How do we defend against growing fraud on the internet? Many organizations post phishing and education alerts on their websites, but more robust approaches are necessary to mitigate the risk.
Sender authentication tools are available for email users that screen incoming email against authorized sender lists (whitelists), making sure that the sender is who they claim to be.
Some of these tools also provide disposable email addresses that may have whitelists associated with each address. This lets the user stop spam if the disposable email address is compromised.
There have been two main competing forces lobbying for an industry standard for reducing spam and better domain authentication. They are Microsoft's Sender ID Framework and SPF, and Yahoo! and Cisco's DomainKeys Identified Mail (DKIM).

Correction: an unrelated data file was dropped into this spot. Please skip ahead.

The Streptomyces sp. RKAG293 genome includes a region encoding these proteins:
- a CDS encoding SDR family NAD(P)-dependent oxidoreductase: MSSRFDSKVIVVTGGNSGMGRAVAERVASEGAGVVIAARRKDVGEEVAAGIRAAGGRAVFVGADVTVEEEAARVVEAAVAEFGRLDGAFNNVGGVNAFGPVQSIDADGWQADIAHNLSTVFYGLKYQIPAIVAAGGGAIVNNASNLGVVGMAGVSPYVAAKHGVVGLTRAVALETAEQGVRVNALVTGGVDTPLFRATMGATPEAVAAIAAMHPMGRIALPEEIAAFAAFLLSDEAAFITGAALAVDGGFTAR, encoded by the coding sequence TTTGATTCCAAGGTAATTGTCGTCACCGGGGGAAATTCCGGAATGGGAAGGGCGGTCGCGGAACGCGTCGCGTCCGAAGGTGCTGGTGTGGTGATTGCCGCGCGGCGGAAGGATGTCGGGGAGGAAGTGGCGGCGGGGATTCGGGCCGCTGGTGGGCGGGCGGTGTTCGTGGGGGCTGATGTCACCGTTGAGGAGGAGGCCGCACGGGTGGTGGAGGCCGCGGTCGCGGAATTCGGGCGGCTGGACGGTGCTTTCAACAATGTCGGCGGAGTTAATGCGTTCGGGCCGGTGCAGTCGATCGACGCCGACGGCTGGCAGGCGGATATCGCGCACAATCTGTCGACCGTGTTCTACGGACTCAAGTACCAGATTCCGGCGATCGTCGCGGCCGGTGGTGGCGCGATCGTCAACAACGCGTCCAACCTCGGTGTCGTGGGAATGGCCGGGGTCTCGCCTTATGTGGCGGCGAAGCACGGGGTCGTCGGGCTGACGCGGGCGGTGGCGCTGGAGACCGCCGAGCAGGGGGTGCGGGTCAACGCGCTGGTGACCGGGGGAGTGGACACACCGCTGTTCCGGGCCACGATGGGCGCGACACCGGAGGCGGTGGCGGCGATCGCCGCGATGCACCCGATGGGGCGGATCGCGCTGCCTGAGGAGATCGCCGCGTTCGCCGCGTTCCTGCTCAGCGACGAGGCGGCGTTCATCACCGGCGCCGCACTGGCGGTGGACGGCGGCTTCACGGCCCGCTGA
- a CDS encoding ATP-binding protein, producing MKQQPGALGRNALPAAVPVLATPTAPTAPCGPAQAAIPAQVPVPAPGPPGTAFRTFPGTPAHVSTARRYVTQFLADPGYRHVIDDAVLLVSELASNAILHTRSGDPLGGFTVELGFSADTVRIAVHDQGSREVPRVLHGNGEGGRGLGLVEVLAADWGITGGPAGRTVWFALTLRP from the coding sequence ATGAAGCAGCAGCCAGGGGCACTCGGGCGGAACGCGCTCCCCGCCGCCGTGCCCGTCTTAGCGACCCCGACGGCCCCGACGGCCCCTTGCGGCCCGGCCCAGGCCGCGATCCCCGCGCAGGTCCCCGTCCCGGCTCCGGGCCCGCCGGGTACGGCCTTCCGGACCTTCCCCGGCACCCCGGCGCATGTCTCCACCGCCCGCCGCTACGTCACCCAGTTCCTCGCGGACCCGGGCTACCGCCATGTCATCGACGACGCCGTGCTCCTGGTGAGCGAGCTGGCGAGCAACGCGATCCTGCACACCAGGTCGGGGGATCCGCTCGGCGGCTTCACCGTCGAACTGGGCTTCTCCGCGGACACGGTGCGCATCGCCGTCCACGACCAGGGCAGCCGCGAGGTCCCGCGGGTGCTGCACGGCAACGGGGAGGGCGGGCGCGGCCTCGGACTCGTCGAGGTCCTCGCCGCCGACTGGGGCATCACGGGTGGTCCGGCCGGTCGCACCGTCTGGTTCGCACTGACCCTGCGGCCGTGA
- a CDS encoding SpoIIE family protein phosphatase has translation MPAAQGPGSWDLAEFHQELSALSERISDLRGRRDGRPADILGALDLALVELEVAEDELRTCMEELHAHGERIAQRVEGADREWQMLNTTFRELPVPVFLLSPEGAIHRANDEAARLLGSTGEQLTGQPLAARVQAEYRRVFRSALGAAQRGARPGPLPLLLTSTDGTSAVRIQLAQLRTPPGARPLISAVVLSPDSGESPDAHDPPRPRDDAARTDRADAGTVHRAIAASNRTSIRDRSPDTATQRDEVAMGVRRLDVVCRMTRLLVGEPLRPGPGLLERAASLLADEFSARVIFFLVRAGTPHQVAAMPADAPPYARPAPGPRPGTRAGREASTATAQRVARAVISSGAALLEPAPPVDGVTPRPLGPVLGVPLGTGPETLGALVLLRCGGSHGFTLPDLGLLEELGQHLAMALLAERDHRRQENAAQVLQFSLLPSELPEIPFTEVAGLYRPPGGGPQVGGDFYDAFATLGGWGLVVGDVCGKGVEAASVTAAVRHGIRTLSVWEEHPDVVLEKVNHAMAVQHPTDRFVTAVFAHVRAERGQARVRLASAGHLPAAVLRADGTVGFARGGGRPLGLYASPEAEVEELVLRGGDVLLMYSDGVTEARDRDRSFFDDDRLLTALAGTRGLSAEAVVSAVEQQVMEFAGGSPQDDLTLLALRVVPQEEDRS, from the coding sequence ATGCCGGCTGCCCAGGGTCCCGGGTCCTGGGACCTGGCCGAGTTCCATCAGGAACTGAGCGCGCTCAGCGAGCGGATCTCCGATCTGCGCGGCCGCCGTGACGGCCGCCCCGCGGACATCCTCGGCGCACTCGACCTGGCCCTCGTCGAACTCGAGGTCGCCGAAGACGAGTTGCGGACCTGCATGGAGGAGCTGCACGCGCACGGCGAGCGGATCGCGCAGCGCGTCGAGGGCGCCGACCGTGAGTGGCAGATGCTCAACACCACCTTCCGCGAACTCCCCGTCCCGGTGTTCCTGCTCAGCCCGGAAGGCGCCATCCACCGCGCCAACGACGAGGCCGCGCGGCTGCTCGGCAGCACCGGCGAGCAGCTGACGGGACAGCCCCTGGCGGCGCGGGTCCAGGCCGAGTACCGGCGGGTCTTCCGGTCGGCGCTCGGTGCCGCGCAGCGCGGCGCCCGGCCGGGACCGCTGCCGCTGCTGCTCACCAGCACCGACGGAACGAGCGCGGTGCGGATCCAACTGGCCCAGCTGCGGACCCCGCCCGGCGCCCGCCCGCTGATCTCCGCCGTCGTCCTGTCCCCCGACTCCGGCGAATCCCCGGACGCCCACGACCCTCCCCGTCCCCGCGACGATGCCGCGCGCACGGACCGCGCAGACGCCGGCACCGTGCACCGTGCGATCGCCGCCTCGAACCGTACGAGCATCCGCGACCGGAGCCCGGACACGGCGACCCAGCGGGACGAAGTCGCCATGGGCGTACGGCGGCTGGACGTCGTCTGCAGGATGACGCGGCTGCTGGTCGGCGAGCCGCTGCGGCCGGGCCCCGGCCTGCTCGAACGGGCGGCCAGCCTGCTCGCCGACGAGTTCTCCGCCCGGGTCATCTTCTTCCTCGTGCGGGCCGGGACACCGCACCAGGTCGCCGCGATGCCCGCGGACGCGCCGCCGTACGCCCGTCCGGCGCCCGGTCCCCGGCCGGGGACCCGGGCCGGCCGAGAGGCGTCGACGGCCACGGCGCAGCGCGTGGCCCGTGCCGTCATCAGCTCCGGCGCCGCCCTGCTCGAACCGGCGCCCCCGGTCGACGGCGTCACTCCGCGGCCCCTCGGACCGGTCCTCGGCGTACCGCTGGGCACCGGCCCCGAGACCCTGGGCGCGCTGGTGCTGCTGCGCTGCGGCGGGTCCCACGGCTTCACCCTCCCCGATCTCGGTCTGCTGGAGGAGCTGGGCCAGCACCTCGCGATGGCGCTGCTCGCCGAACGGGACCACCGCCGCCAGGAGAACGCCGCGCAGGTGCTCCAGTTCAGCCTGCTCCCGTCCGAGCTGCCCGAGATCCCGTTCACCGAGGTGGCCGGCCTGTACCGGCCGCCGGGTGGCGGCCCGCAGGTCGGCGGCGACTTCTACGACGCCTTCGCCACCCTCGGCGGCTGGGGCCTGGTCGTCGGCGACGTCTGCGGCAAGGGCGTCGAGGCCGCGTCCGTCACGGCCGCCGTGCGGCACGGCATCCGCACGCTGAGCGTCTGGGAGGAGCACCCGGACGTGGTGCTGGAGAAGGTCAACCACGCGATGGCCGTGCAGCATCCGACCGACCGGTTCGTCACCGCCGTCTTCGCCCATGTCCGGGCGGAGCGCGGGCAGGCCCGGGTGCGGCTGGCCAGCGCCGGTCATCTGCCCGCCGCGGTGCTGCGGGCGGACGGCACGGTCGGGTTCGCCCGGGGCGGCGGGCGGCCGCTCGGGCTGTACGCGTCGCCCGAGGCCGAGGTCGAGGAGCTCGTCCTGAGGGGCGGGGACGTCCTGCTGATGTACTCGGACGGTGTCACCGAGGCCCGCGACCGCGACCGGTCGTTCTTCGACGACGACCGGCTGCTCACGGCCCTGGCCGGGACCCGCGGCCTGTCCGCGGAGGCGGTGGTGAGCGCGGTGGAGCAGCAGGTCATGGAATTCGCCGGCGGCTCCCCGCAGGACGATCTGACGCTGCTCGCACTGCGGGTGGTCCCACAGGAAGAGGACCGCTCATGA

The Sender ID Framework validates the domain, where the receiver queries the outbound email server of the chosen domain and performs a domain spoofing test. It does not determine whether the domain is "good" or "bad," so if a spammer properly registers with DNS they will be considered a valid domain.
DKIM uses cryptography-based authentication, adding a public key to the DNS record. It validates the message, not just the path, and is extensible from a domain approach to a per-user signing approach.
Implementation of either approach requires thoughtful planning and changes to the DNS record. SPF standards are available now and DKIM will be available in 2006.
But don't lower your guard too early. The one thing you can be sure of is that the cybercriminals will continue to find new ways to perpetrate fraud.